Life on the Line - Page 2

When Joe Eichler swayed starry-eyed Los Altos owners with a 'promise' of the national spotlight
Life Line
Life magazine as it looked in the 1960s.

"That's why he threw in the fountain," recalls Pam Gordon, Margot and Barry's daughter. The fountain, which can be enjoyed just as easily from inside the gallery as from the garden, is a low, attractive, tiled rectangle with a jet of water shooting out in the middle.

Eichler made a few other changes to the plan, Margot says, including adding louvers in the gallery, "so there would be cross-ventilation, which makes a big difference."

In the course of these dealings Joe and Barry hit it off. They'd walk around smoking cigars, Margot recalls.

"He wouldn't hesitate coming in and saying, 'I smell steak,' because we were indoor barbecuing," she says of Joe, who lived for a time in the tract. "He wanted to taste the steak. He wasn't a shy guy. He was pretty aggressive."

Then photographer Ernie Braun arrived to scope out the house.

  The Re-uppers
All the Gordons pose for a family photo, 1968: (L-R) Barry, Dan, Margot, and Pam.
 

Braun may not have designed Eichler houses, but he did as much as anyone to define how people saw them through a series of remarkable photographs for ads, brochures, and, yes, magazines.

The photos showed sophisticated people enjoying cocktails in Eichlers, kids playing in backyards, and Sunday painters with their easels in atriums.

Braun arrived first with a Polaroid to take quick test shots. But the real shoot that followed was anything but quick. The Gordons' house was suddenly a stage set.

Most of the furnishings were the Gordons' own, though the house was sparsely furnished as they'd recently moved in. Ernie brought in plants and accessories and moved some of their furniture from room to room.

All told, the experience took close to a week, with Braun working mostly during the days, but some nights as well. Joe Eichler stopped by; and Claude Oakland, Joe's architect who'd designed the house, also was there several times.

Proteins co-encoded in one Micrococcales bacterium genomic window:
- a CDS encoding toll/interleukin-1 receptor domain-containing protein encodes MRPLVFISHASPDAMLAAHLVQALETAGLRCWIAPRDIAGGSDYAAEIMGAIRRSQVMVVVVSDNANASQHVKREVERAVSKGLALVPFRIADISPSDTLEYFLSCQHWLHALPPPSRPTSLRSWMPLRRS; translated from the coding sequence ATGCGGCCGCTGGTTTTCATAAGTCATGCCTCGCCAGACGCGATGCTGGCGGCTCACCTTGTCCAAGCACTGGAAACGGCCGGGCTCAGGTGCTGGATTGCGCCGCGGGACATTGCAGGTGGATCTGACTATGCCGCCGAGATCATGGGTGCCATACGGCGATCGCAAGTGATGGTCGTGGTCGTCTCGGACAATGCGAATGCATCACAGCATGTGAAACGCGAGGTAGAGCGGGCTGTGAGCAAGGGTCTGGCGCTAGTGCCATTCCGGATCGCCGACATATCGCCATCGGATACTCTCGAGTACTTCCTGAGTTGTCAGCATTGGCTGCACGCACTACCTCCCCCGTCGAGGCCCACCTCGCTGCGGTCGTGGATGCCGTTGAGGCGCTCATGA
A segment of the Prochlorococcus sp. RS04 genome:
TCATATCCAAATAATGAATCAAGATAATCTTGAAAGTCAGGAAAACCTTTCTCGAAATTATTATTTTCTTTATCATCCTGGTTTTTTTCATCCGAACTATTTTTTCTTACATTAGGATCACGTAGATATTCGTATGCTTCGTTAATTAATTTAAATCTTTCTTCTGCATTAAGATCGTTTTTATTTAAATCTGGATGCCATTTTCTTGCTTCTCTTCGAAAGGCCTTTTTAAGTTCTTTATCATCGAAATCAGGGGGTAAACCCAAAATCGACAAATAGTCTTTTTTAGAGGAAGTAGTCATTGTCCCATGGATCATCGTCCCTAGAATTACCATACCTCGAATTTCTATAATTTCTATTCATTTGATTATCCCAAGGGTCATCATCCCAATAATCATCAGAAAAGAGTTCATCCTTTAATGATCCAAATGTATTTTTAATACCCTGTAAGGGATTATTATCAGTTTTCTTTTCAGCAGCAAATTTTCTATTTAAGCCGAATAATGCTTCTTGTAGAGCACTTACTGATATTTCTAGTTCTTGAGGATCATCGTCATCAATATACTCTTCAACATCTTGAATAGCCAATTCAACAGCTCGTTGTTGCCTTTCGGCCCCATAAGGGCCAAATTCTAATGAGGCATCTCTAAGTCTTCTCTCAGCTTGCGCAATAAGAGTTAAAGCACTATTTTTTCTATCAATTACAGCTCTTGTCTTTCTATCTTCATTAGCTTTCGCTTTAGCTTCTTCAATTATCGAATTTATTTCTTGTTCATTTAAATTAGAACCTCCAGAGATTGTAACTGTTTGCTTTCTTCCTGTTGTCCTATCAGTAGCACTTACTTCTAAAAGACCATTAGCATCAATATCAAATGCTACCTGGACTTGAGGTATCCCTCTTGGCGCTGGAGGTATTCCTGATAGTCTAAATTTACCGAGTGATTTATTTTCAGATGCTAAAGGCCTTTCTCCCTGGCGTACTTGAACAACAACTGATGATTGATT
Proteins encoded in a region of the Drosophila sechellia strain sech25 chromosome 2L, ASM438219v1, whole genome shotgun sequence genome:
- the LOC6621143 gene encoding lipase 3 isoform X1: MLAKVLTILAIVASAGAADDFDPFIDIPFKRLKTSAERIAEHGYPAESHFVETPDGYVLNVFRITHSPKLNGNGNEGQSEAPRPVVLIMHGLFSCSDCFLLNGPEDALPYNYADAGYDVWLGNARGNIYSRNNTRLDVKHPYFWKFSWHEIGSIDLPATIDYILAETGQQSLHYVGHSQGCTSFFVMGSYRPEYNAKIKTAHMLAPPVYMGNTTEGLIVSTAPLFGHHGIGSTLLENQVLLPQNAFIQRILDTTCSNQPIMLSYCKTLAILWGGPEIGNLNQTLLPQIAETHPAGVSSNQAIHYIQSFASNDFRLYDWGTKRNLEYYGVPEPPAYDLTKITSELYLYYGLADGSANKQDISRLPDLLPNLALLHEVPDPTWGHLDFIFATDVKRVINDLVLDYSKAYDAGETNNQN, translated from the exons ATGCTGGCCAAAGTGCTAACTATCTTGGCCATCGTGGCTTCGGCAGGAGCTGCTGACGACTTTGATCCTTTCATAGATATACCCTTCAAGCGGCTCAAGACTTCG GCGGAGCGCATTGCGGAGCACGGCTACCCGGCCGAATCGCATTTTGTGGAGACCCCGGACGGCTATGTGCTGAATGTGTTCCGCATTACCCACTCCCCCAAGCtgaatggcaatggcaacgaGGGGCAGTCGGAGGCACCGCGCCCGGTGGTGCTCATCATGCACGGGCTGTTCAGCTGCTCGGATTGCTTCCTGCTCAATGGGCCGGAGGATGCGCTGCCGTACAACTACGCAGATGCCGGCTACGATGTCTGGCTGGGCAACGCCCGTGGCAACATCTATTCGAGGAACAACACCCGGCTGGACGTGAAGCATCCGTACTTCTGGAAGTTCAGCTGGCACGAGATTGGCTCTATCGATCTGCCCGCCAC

The Re-uppers
Joe Eichler (left) with Claude Oakland, architect of the Gordon home.
 

"I had two young children and a husband, and I tried to work my daily routine around this," Margot says. "I'm not complaining, but it was far more time consuming than I had anticipated. It wasn't like taking snapshots of the house."

"Ernie was very painstaking, and it took days to set up different aspects of the shoot," Margot says. Braun did not joke or engage in much small talk.

Ernie directed members of the family as though they were models. "He moved us around according to what looked best," Margot says.

Ernie apparently hit it off better with the ladies than with the guys.

"My husband and son didn't enjoy it at all. It took too long, and they probably wanted to be elsewhere. My husband probably wanted a cigar," Margot says. Barry was not often in the photos because he was at work at his dental practice a few miles away.

  The Re-uppers
Photographer Ernie Braun circa 1960s.
 

Then the shoot was over, and the stage set became a home. And home it has remained ever since.

Margot and Barry, who died six years ago, were committed modernists, visiting every Eichler open house for miles around. Barry meticulously collected every Eichler brochure and floor plans from each subdivision.

The family loved their Los Altos Eichler and, other than adding a carport when Barry moved his N scale model train setup into the garage, have preserved it essentially intact. Why is that? "My taste hasn't changed, basically," Margot says.

Barry, "a little OCD, very detail oriented, very hyper," in the words of Pam, was a man with many hobbies—reading and collecting books, scuba diving, underwater photography, fishing, traveling ("esoteric places like Papua New Guinea," Margot recalls), "and trains—oh, my God," Pam adds.